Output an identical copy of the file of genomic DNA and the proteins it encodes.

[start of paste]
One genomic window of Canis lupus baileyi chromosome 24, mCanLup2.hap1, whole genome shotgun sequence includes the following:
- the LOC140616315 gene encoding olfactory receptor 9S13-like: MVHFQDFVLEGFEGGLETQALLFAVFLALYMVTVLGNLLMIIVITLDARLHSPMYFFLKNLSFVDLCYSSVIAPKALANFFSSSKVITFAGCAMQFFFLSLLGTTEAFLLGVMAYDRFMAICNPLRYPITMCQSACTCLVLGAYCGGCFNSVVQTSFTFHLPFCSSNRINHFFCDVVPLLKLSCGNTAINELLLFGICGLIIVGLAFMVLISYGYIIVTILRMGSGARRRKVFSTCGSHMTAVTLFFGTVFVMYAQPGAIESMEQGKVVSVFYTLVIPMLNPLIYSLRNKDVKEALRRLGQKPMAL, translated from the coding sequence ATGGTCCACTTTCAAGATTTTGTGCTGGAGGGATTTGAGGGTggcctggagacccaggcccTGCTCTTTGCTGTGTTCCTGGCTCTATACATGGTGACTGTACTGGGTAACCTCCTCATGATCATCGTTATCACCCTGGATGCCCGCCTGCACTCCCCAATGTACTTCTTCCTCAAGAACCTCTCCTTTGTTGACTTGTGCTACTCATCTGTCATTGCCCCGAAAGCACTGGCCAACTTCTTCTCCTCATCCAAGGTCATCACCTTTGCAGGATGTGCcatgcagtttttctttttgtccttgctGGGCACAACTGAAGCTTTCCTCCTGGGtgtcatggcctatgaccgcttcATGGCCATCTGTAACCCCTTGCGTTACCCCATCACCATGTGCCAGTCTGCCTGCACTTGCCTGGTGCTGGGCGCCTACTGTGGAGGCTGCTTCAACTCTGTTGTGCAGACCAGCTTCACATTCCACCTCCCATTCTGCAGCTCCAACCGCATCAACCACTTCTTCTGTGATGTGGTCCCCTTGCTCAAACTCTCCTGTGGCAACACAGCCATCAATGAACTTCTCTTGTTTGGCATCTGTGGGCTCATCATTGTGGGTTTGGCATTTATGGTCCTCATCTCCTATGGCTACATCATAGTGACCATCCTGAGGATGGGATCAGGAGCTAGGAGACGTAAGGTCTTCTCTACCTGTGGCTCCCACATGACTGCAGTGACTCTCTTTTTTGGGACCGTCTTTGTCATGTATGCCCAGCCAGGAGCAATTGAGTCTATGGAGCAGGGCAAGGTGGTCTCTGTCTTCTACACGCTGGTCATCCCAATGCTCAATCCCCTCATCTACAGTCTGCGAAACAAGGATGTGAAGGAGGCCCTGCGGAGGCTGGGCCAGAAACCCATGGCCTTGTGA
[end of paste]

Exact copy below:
One genomic window of Canis lupus baileyi chromosome 24, mCanLup2.hap1, whole genome shotgun sequence includes the following:
- the LOC140616315 gene encoding olfactory receptor 9S13-like: MVHFQDFVLEGFEGGLETQALLFAVFLALYMVTVLGNLLMIIVITLDARLHSPMYFFLKNLSFVDLCYSSVIAPKALANFFSSSKVITFAGCAMQFFFLSLLGTTEAFLLGVMAYDRFMAICNPLRYPITMCQSACTCLVLGAYCGGCFNSVVQTSFTFHLPFCSSNRINHFFCDVVPLLKLSCGNTAINELLLFGICGLIIVGLAFMVLISYGYIIVTILRMGSGARRRKVFSTCGSHMTAVTLFFGTVFVMYAQPGAIESMEQGKVVSVFYTLVIPMLNPLIYSLRNKDVKEALRRLGQKPMAL, translated from the coding sequence ATGGTCCACTTTCAAGATTTTGTGCTGGAGGGATTTGAGGGTggcctggagacccaggcccTGCTCTTTGCTGTGTTCCTGGCTCTATACATGGTGACTGTACTGGGTAACCTCCTCATGATCATCGTTATCACCCTGGATGCCCGCCTGCACTCCCCAATGTACTTCTTCCTCAAGAACCTCTCCTTTGTTGACTTGTGCTACTCATCTGTCATTGCCCCGAAAGCACTGGCCAACTTCTTCTCCTCATCCAAGGTCATCACCTTTGCAGGATGTGCcatgcagtttttctttttgtccttgctGGGCACAACTGAAGCTTTCCTCCTGGGtgtcatggcctatgaccgcttcATGGCCATCTGTAACCCCTTGCGTTACCCCATCACCATGTGCCAGTCTGCCTGCACTTGCCTGGTGCTGGGCGCCTACTGTGGAGGCTGCTTCAACTCTGTTGTGCAGACCAGCTTCACATTCCACCTCCCATTCTGCAGCTCCAACCGCATCAACCACTTCTTCTGTGATGTGGTCCCCTTGCTCAAACTCTCCTGTGGCAACACAGCCATCAATGAACTTCTCTTGTTTGGCATCTGTGGGCTCATCATTGTGGGTTTGGCATTTATGGTCCTCATCTCCTATGGCTACATCATAGTGACCATCCTGAGGATGGGATCAGGAGCTAGGAGACGTAAGGTCTTCTCTACCTGTGGCTCCCACATGACTGCAGTGACTCTCTTTTTTGGGACCGTCTTTGTCATGTATGCCCAGCCAGGAGCAATTGAGTCTATGGAGCAGGGCAAGGTGGTCTCTGTCTTCTACACGCTGGTCATCCCAATGCTCAATCCCCTCATCTACAGTCTGCGAAACAAGGATGTGAAGGAGGCCCTGCGGAGGCTGGGCCAGAAACCCATGGCCTTGTGA